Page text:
Wednesday: finally this week is looking to get back on track.
Date: April 24, 2013
Days Spent on Project: 66
Location: Apartment, Washington Heights, NYC
Person I would have sent it to: Jake McC.
If I politely stated that yesterday’s Crane was being dedicated to someone I just “didn’t get along with,” today’s will be dedicated more clearly.
Jake McC was a bully.
Let me explain why I’m making a distinction between these two people. For whatever reason, I feel that I *caused* the bullying to happen with David (from yesterday); maybe it was something I said or did that provoked him to notice me and direct physical threats towards me.
This is classic abuse victim behavior, I realize- excusing the actions of an abuser.
I won’t blame myself for David’s actions. Whatever I did or said that caught his eye is no excuse for threatening to beat up or hurt or maim another 13 year-old kid. A bad joke doesn’t deserve losing a limb.
However, Jake McC was a bully. I did nothing to earn his hate or insults or jokes. Yes, his bullying was strictly verbal; it never escalated to the point where I felt threatened.
He bullied me because my voice wasn’t deep. Because I wasn’t a jock. Because I was asthmatic. Because I had more female friends. Because I didn’t act like a guy. Because my dad was a doctor. Because our house was big. Because I didn’t like to swear. Because I liked art classes.
He made fun of me for things that were, more or less, out of my control. He mocked me for being different. I was an easy target, and he relentlessly went after me.
And because it was so easy for him, it was easy for others to jump on the bandwagon.
Bullying really does have a snowball effect, you know?
In the end, I don’t know why he did this. I could theorize that he was jealous or insecure or was in a bad situation at home. I could try to rationalize this, but why bother.
Sometimes hate and ignorance are just unexplainable.
But that doesn’t make them inexcusable.
I insist that bullying does leave lasting effects. It’s cruel behavior, and it’s sad that it’s an accepted part of growing up.
Music I listened to while sewing: I’m listening to an artist called Tycho this morning. Great, calming music to have playing in the background.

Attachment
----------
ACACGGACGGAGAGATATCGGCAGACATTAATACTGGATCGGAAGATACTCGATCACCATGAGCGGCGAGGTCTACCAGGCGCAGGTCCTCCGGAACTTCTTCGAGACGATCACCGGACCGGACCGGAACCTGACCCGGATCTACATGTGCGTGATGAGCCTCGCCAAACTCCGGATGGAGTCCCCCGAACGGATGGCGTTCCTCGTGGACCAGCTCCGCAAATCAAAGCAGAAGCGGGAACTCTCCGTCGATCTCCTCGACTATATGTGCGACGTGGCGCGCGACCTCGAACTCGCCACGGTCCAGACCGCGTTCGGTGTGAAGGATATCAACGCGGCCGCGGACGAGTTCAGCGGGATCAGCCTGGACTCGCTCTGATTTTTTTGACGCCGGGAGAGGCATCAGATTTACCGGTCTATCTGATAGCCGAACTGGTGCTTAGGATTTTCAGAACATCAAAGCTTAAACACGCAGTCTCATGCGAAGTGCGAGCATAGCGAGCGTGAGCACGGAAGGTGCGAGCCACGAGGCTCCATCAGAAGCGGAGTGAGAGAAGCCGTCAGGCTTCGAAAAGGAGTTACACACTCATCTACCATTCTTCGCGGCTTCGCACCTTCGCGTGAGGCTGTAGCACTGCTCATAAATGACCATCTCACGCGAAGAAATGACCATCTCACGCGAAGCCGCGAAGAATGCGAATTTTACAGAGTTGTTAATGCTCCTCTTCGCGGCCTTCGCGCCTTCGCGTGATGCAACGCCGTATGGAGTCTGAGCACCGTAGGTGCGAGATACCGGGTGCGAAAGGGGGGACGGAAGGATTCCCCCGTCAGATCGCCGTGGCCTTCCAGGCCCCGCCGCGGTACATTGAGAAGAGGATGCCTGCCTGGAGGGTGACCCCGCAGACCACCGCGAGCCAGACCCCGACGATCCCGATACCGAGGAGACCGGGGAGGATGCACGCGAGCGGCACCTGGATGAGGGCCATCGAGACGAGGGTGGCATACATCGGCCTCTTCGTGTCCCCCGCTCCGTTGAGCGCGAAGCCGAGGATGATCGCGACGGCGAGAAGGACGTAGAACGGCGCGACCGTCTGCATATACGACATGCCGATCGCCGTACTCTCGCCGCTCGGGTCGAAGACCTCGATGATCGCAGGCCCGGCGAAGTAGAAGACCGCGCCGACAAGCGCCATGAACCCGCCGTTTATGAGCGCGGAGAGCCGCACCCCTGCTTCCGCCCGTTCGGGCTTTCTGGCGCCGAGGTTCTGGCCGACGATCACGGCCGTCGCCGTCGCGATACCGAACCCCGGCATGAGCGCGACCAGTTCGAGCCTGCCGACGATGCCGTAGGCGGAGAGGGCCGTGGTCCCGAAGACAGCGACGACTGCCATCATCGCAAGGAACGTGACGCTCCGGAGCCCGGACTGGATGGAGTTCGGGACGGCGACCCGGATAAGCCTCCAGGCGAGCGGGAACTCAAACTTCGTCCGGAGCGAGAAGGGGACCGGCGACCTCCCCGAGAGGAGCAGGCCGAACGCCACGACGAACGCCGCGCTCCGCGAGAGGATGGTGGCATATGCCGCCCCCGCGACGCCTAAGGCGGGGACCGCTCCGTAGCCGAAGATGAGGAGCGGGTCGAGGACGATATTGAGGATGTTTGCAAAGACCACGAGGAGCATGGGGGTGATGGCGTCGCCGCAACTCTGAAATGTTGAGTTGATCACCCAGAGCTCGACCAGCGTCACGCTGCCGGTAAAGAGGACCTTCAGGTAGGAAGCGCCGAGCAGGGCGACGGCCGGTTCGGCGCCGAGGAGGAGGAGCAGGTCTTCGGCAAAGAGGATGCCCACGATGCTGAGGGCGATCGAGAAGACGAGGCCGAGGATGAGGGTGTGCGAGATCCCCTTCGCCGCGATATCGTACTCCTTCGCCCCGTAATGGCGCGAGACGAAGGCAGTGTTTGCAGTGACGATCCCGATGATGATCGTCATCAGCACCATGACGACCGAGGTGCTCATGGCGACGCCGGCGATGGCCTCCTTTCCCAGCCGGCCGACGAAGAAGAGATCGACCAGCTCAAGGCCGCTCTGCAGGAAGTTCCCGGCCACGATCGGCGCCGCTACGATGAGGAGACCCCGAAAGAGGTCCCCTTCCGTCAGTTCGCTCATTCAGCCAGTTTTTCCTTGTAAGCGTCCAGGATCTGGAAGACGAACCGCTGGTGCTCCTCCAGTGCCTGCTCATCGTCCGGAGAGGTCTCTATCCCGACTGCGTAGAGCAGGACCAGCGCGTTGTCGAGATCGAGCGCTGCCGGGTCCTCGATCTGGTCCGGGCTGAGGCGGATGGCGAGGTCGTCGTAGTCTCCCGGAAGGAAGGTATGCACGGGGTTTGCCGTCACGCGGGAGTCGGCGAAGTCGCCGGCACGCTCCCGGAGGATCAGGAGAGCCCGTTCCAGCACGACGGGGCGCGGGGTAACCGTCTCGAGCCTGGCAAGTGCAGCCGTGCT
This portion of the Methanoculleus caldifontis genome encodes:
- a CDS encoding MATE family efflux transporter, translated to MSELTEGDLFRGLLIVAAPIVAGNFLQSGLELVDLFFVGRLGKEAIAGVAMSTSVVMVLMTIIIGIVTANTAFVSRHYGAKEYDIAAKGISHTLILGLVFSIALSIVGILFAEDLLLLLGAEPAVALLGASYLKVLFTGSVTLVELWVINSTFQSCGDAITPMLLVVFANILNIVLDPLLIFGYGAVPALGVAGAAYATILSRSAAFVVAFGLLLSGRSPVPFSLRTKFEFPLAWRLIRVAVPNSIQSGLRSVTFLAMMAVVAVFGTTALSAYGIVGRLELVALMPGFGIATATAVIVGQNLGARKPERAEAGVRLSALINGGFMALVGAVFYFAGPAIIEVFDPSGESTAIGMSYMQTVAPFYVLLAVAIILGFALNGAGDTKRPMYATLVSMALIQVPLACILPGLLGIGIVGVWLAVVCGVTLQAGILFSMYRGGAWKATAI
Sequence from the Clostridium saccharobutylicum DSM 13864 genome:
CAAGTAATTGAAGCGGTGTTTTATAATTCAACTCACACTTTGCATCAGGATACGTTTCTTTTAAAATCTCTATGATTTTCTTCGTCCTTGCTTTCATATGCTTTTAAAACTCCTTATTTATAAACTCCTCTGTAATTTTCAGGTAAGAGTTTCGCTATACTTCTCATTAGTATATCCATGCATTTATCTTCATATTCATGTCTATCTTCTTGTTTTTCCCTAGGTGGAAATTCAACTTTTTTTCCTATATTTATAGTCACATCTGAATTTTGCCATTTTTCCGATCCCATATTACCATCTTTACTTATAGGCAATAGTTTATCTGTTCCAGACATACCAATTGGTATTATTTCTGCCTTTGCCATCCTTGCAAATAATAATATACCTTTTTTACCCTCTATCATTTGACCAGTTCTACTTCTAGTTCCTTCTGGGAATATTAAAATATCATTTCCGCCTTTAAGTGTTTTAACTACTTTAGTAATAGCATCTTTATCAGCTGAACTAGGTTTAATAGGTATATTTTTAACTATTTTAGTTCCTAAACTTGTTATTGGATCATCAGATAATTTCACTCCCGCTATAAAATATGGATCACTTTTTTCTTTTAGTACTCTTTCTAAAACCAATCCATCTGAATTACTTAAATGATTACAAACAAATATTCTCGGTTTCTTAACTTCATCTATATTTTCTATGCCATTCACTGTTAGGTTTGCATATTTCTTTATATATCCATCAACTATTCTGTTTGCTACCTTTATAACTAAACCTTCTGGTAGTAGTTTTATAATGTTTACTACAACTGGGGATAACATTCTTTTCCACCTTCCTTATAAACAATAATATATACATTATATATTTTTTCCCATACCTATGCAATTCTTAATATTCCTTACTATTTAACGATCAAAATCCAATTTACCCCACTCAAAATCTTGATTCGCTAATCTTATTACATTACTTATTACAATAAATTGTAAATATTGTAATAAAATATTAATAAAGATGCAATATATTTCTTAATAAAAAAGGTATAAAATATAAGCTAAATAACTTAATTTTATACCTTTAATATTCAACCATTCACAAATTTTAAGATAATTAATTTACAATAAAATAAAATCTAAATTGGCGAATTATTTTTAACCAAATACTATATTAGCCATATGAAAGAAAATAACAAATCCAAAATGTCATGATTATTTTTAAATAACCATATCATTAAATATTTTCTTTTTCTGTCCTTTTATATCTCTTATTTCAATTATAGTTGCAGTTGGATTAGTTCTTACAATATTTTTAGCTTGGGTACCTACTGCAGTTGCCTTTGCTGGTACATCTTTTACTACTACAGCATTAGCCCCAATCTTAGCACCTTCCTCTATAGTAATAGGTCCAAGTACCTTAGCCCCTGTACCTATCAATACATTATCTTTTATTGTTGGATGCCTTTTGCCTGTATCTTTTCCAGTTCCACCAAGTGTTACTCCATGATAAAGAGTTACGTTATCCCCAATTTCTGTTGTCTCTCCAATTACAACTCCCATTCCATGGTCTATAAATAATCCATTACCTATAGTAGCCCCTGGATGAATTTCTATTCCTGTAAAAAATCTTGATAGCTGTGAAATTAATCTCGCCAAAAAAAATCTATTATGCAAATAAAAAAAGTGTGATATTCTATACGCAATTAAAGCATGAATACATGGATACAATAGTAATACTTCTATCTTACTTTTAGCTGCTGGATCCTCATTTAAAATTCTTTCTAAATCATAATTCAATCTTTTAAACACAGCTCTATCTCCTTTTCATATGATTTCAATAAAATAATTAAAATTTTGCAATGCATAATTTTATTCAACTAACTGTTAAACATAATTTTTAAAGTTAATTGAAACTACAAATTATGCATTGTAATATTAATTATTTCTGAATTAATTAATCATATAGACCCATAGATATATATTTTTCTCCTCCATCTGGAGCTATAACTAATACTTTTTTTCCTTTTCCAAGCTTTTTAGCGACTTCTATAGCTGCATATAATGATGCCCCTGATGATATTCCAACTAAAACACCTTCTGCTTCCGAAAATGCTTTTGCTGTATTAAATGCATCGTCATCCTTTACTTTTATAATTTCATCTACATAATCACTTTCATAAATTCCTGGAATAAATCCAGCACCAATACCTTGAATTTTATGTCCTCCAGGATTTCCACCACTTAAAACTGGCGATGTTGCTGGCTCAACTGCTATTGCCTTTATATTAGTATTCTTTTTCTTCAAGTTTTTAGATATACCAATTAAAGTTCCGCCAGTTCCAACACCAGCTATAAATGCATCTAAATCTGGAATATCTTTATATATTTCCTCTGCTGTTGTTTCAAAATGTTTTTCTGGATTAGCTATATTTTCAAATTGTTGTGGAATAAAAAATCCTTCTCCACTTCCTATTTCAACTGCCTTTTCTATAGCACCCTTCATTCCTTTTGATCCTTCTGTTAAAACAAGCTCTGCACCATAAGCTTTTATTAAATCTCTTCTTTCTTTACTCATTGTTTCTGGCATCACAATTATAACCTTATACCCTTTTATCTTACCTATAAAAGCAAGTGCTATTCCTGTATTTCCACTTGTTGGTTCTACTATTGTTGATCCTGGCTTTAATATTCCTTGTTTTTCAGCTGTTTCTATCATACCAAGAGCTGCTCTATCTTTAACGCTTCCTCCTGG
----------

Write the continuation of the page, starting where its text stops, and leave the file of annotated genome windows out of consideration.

Thoughts/Feelings behind the block: Today, I will leave you with a quote. It’s from a book called The Actor’s Chekhov, which I haven’t read, but a friend recently made me aware of it. It’s currently on my Amazon Wish List, waiting for my next paycheck.
“In the last scene Nina says, ‘It’s not the fame, not the glory, but ability to endure.’ Now that is a very harsh statement of what life is all about if that’s the bottom line. But I think once you accept that, or once you know that, or once you experience that, then suddenly life does become happier. Once you realize that that is life, that the struggle is life.”
That’s pretty amazing, isn’t it?
In ways, it’s similar to saying that life is all about the journey, not the destination. However, by using the word “struggle,” the sentiment feels more honest.
Because, truthfully, day in and day out, aren’t there things that we *just* have to overcome?
And it’s not as if we overcome them once, those temptations disappear.
I understand that I will be daily tempted to have a glass of wine with dinner. I don’t need it. I don’t necessarily want it. But my physical body assumes that it’s coming, and reaches for it.
I understand that I will always look in the mirror and wonder why I don’t look like an underwear model. And I will always doubt that I’m attractive enough to get any sort of interest from other men.
I understand that there will be days and nights where I doubt that I’m good enough. That I’m not supposed to do this. That I’m not supposed to be here. That I need to give up.
But, to succumb to those thoughts and needs (because I sometimes feel that my tendency to experience these feelings has made them a necessary part of my identity) would stop my momentum. It would stop my progress.
And if I believe that life is all about moving forward and making progress, I can’t let those struggles stop me.
The struggles will always be there. You just have to find a way to understand they’re a part of who I am now.
And not the end of who I am. I can’t allow them to end who I am.
Anyway, friends, let’s keep moving forward. There’s more to come for us.